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I have a scholarly friend who believes if you examine the meaning of the word "ekklesia" in the original Classical Greek and later in the Septuagint it had the meaning of a "meeting"(an event in time) and was later transformed by the KJV translators into a "place of meeting", "a thing", a "church". This can have a profound significance on how you perceive or interpret many scriptures. What's your take on this?

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These answers are all great! I'll just add that, as many of you know, this was a particular sticking point in early English translations of the Bible, with reformers like Tyndale charging that not only was the corruption and hierarchy of the Church out of control, but that the Church structure itself was not biblically warranted. Thus they translated ekklesia as "congregation" or "company", implying that any group that met to worship, read Scripture, and receive the Spirit, was keeping with the Gospels' intentions, more so than the High Anglican Church. –  Noam Sienna Nov 14 '13 at 17:24
    
When the translators of the KJV met and began the translation work, one of the rules they were given was explicitly that "The ould ecclesiastical words to be kept viz. as the Word Churche not to be translated Congregation &c." (see God's Secretaries, pg. 75). Ironically the word ecclesiastical itself comes from ekklesia... And of course, this issue continues to be argued today. –  Noam Sienna Nov 14 '13 at 17:24
    
Yep, should have been a comment to begin with! Thanks @Jack Douglas for moving it. –  Noam Sienna Nov 15 '13 at 15:08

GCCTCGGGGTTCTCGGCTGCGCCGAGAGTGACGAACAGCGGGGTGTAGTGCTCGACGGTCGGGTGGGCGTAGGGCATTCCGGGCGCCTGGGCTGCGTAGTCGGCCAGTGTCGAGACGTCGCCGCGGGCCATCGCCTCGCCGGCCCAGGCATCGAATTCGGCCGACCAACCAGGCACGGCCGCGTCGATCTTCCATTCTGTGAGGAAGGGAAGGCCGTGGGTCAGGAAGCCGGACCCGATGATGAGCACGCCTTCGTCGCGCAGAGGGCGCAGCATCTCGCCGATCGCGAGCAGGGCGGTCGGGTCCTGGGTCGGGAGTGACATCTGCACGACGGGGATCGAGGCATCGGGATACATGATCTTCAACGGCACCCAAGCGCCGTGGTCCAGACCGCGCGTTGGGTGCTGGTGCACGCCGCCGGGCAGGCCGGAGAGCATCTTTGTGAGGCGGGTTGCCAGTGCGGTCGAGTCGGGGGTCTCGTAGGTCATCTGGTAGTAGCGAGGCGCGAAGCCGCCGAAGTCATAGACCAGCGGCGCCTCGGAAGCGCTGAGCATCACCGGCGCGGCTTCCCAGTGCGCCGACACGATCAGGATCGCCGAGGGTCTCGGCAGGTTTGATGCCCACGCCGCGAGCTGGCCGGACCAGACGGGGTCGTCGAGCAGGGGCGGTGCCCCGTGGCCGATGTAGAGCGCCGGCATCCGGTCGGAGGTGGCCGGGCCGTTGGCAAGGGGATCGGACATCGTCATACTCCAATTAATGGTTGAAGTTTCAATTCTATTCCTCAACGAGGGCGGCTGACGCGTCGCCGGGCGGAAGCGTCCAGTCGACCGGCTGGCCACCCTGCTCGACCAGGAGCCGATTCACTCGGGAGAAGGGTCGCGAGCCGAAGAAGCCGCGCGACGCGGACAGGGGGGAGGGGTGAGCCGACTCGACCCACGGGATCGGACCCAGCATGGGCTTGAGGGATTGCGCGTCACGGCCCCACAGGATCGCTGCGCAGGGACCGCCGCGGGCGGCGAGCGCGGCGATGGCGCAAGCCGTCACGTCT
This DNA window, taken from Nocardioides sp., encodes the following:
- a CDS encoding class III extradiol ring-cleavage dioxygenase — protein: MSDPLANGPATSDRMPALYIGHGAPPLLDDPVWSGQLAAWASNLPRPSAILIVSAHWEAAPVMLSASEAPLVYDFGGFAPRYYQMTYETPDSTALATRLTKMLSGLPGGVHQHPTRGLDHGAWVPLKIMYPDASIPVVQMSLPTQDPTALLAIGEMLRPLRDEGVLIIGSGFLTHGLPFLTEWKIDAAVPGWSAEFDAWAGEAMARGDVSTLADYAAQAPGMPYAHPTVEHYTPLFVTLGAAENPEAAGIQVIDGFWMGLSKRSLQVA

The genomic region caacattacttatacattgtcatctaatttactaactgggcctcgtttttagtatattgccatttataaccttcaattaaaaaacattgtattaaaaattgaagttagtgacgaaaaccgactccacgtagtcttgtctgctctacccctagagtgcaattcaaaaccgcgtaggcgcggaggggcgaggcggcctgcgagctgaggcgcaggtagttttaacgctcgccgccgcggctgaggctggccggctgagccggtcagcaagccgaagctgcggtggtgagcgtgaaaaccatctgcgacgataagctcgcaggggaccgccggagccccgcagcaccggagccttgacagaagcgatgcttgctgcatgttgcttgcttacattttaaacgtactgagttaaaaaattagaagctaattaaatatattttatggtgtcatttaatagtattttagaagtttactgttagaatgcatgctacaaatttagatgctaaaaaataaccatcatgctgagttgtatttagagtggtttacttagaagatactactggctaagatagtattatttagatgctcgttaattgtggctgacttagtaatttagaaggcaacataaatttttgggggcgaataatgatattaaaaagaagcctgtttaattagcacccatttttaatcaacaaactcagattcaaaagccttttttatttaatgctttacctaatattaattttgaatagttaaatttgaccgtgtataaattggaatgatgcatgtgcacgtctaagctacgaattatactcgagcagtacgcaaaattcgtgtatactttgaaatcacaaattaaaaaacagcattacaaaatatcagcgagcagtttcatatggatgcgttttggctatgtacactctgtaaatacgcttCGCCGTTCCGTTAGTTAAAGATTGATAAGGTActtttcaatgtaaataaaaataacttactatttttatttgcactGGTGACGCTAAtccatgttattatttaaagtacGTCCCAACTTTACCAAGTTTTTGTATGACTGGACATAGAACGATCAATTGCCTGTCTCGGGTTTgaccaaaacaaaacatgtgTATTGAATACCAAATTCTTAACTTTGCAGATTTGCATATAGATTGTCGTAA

Thanks so much for your comments. James –  hermanoodles Apr 9 at 6:20
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2 Answers

An accurate translation of εκκλησια would be 'assembly'. Also, εκκλησια is used as a near-synonym with συναγωγη. Here are a few examples of εκκλησια in the Septuagint (though I am using the common verse numbers, not the LXX's).

Leviticus 8.3: assemble (εκκλησιασον) all the gathering (συναγωγην)

Deuteronomy 9.10: the day of the assembly (εκκλησιας)

1 Kings 8.14: the assembly of Israel (εκκλησια ισραηλ)

Job 30.28: I stood and cried out in the assembly (εκκλησια)

Psalm 22.22: In the midst of the assembly (εκκλησιας) I will praise you

The word-family for εκκλησια was used mainly for groups of people, regardless of where they were meeting. However, we find εκκλησια often used for the assembling of the people of Israel.

While the word is used much more systematically in the New Testament, εκκλησια still carries this primary meaning of an assembly of the people themselves, not the building they meet in (if any).

As the New Testament authors use this word, they regularly apply it in one of two ways. First, they use it for Christians pocket communities in various cities: the assembly in Jerusalem (Acts 8.1; 11.22; 15.4), the assembly in Corinth (1 Corinthians 1.2), etc. Second, they also use it in a global sense, for all Christians throughout the world: the assembly (e.g. Acts 20.28; Ephesians 1.22; Hebrews 12.23).